Boston’s lab boom hits the brakes

That’s not to say that the greater Boston area is losing its luster as a global center for life sciences. Rather, as demand falls, lab development can consolidate into established life science districts — or clusters — with Cambridge, as usual, taking the lead.

“I think in a market like this, people will move back to better buildings, better markets and better operators,” said Mark Winters, vice chairman of Newmark’s life sciences practice.

As the COVID-19 pandemic deepened, demand from biotech tenants soared to more than triple their usual rate after venture capital funding and other investment sources like the National Institutes of Health pumped billions of dollars into the industry. Meanwhile, global real estate investors, looking for places to park their money as office towers and hotels became less attractive, have pumped it into what appears to be a solid, stable part of the commercial real estate market.

Together, this demand and supply created a boom in which proposals emerged seemingly every corner of the region. The supply of laboratory space in the greater Boston area – which Newmark puts at 31 million square feet, although estimates vary – has more than doubled in the past decade.

But now demand has cooled. At the end of last year, Newmark recorded 6 million square feet of life sciences demand. Today it tracks 2 million square feet, which is in line with normal pre-pandemic trends.

That means biotech companies will have less competition and more options when it comes to finding space in the coming year. That allows them to be a bit more selective with their new homes, sticking to core locations and experienced developers, and For example, avoid renting a converted office building that comes with its own operational challenges.

“Now people say: If I can be in a core market, in a new construction or a purpose-built building with a really strong operator, then I’ll do it all day,” Winters said.

However, he noted that renters are also considering other macroeconomic factors, such as rising federal interest rates and extremely expensive construction costs, along with the key aspect of any real estate business: location, location, location. Some debate whether they are strong enough to move forward with real estate plans given the unstable economy and construction costs, or whether they want to wait for another day.

Important deals and developments still exist, including several major projects in Kendall Square, Cambridge: the future Moderna headquarters; a research and development center for AstraZeneca with associated headquarters for Alexion Pharmaceuticals; and a new 16-story R&D building for Takeda. Each of these projects is being planned and developed by established developers: Alexandria Real Estate Equities, Boston Properties and BioMed Realty (owned by global investment giant Blackstone) respectively.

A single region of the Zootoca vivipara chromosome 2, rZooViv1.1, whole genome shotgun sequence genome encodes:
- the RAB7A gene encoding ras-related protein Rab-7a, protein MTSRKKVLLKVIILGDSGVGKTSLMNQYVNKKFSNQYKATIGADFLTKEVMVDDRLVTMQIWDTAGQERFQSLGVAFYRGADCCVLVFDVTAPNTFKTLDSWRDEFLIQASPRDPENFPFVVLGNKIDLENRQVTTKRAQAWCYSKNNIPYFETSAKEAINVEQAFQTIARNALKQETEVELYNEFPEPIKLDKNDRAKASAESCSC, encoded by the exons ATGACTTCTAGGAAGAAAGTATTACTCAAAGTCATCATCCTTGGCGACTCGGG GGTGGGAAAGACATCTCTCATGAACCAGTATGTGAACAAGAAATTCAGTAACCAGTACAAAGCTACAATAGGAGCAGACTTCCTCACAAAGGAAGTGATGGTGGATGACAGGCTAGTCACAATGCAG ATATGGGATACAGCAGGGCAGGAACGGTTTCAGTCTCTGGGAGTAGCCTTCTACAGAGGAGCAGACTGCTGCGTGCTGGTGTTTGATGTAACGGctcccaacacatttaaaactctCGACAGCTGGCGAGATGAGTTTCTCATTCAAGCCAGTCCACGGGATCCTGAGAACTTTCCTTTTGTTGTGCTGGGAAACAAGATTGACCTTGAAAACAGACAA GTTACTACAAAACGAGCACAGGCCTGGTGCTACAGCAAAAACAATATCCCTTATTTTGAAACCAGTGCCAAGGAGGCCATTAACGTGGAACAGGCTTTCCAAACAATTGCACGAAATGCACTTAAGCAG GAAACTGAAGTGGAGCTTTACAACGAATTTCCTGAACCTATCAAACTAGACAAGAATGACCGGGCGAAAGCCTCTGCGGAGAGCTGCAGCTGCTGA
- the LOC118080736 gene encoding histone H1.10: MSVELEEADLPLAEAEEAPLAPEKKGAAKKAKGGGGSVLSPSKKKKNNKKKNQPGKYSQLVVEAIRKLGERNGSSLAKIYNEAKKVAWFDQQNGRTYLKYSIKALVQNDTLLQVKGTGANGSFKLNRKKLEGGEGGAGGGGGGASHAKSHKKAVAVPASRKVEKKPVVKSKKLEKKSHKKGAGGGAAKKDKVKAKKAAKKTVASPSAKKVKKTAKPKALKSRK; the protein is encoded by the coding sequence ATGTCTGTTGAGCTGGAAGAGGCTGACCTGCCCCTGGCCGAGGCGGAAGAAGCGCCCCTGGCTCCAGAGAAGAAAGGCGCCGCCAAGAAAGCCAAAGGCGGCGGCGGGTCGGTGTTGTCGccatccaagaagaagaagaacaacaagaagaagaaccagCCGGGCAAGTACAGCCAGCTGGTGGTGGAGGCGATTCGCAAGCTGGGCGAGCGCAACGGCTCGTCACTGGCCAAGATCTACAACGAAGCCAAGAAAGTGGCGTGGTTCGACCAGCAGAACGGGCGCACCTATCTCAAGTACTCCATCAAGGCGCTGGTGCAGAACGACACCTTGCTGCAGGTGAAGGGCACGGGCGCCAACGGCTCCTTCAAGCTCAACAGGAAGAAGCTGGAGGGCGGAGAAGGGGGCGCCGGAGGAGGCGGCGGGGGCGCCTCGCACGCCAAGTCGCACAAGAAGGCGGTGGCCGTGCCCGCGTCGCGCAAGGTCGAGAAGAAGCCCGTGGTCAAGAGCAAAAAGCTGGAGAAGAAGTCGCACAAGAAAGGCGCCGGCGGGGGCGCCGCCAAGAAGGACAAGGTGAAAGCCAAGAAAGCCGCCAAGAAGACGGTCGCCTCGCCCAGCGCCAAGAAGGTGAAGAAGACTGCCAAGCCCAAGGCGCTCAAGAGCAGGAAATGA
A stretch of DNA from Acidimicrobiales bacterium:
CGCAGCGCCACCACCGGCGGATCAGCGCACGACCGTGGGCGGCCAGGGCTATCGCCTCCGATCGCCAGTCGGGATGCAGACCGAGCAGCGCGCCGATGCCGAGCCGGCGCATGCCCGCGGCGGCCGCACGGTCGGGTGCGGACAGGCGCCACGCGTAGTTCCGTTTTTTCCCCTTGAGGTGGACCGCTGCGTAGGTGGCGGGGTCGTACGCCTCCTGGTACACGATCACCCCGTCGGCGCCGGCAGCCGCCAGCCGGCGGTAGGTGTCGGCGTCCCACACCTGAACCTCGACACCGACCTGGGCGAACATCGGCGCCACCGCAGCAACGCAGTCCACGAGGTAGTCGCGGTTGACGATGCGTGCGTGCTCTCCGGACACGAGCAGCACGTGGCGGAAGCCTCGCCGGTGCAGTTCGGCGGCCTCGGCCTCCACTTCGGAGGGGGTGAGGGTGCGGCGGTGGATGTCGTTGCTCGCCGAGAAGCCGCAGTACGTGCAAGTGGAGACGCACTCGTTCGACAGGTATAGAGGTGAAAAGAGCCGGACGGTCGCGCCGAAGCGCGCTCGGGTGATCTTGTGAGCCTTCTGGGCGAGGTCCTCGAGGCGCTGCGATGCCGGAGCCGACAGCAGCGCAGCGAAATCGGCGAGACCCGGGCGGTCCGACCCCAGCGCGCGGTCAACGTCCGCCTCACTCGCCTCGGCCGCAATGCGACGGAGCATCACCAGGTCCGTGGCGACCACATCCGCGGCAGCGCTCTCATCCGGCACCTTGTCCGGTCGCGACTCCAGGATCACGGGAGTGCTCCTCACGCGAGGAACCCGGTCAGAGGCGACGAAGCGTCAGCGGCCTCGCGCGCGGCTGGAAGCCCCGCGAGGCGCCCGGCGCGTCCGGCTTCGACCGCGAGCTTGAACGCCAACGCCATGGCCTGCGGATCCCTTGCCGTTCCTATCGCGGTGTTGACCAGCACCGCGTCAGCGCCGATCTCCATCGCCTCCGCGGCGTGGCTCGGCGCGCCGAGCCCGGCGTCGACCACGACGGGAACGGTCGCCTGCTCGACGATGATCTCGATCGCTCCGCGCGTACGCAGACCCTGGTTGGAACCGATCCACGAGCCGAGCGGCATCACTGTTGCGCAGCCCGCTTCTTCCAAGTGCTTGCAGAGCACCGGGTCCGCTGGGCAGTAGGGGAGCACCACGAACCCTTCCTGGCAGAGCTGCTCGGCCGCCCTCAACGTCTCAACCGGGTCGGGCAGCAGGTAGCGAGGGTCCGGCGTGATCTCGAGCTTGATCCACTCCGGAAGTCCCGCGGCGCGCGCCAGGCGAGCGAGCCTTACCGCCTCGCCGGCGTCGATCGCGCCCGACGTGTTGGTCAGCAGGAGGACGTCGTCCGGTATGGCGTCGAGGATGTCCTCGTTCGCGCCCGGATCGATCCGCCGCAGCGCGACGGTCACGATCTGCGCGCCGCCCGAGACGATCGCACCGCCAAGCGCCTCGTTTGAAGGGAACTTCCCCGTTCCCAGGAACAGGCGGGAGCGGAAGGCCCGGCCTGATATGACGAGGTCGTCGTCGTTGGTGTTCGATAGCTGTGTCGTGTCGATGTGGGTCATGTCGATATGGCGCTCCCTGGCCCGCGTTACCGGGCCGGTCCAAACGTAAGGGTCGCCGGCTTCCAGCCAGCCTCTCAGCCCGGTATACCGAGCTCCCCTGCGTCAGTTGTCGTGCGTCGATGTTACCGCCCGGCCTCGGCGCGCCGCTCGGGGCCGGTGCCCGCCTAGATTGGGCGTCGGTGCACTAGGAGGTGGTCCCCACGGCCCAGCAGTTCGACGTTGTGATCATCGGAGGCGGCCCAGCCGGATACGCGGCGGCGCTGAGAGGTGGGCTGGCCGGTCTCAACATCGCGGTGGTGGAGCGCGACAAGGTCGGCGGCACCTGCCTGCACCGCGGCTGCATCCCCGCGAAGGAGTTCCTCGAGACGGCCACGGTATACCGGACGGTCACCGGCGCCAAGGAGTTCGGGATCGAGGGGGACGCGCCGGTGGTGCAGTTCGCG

A view of the life science building being constructed at 66 Galen Street in Watertown.
Suzanne Kreiter/Globe Staff

But even the financially strong life science developers are seeing a retreat. Alexandria, which has and has developed considerable parts of Kendall Square actively transforming much of East Watertownrecently suffered a $38 million loss exiting a joint venture laboratory development in South San Francisco.

While Alexandria executives said the decision was “very specific” to this particular project, CEO Peter Moglia acknowledged it construction cost increases certain developments continue to “wreak havoc,” which “disillusioned a lot of people who were willing to step in.”

“We’ve received some anecdotes from projects that were on the radar but aren’t going to happen,” Moglia said.

But even or especially in tough times, real estate still depends on location, said Joel Marcus, executive chairman of Alexandria.

“What’s going on in Cambridge is going to be very different than in Somerville,” he said on the conference call.

Boston Properties, a Boston-based office developer and owner gradually expanding into lab development, is also noting “a significant slowdown” in the life sciences market, President Doug Linde recently told analysts.

The company “aggressively marketed” space in the labs it has underway in Waltham and Lexington with no takers this quarter. But Boston Properties is still deliberately emptying some offices “in order to be able to convert them into laboratory buildings,” Linde said. It was a valuable play for the company, which saw a premium of more than 250 percent when it compared a 2011 office lease with a 2024 lab lease at 300 Binney St. in Kendall Square.

While the industry is undergoing a near-term realignment, there is still plenty of potential for long-term growth on both the investment and research sides, CEO Owen Thomas said on the conference call.

“Kendall Center, where we make most of our investments today. . . it’s one of the best life science locations in the world,” said Thomas.

And as long as this is the case, the laboratory boom in the region is unlikely to slow down.


Catherine Carlock can be reached at catherine.carlock@globe.com. Follow her on Twitter @bycathcarlock.

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